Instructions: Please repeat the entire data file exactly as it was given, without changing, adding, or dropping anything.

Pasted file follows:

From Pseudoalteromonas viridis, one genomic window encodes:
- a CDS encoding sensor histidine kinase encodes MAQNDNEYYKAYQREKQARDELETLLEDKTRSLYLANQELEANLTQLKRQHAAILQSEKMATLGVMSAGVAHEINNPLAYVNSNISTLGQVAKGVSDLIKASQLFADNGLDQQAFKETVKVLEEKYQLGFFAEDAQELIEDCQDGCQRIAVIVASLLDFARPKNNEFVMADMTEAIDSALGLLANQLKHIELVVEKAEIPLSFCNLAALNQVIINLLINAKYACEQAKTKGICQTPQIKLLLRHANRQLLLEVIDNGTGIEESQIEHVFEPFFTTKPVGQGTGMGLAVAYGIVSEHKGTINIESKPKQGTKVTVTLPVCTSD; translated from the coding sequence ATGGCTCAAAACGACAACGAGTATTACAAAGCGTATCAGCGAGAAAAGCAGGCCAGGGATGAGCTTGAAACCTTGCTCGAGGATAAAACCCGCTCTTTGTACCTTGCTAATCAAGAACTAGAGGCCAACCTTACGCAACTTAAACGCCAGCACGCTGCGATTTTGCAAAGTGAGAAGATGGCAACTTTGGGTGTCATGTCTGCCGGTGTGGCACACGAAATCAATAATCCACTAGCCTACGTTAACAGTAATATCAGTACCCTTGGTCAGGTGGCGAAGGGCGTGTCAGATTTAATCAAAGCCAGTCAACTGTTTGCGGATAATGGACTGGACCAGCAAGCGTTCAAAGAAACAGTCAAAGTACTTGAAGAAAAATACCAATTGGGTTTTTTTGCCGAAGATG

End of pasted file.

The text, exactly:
From Pseudoalteromonas viridis, one genomic window encodes:
- a CDS encoding sensor histidine kinase encodes MAQNDNEYYKAYQREKQARDELETLLEDKTRSLYLANQELEANLTQLKRQHAAILQSEKMATLGVMSAGVAHEINNPLAYVNSNISTLGQVAKGVSDLIKASQLFADNGLDQQAFKETVKVLEEKYQLGFFAEDAQELIEDCQDGCQRIAVIVASLLDFARPKNNEFVMADMTEAIDSALGLLANQLKHIELVVEKAEIPLSFCNLAALNQVIINLLINAKYACEQAKTKGICQTPQIKLLLRHANRQLLLEVIDNGTGIEESQIEHVFEPFFTTKPVGQGTGMGLAVAYGIVSEHKGTINIESKPKQGTKVTVTLPVCTSD; translated from the coding sequence ATGGCTCAAAACGACAACGAGTATTACAAAGCGTATCAGCGAGAAAAGCAGGCCAGGGATGAGCTTGAAACCTTGCTCGAGGATAAAACCCGCTCTTTGTACCTTGCTAATCAAGAACTAGAGGCCAACCTTACGCAACTTAAACGCCAGCACGCTGCGATTTTGCAAAGTGAGAAGATGGCAACTTTGGGTGTCATGTCTGCCGGTGTGGCACACGAAATCAATAATCCACTAGCCTACGTTAACAGTAATATCAGTACCCTTGGTCAGGTGGCGAAGGGCGTGTCAGATTTAATCAAAGCCAGTCAACTGTTTGCGGATAATGGACTGGACCAGCAAGCGTTCAAAGAAACAGTCAAAGTACTTGAAGAAAAATACCAATTGGGTTTTTTTGCCGAAGATG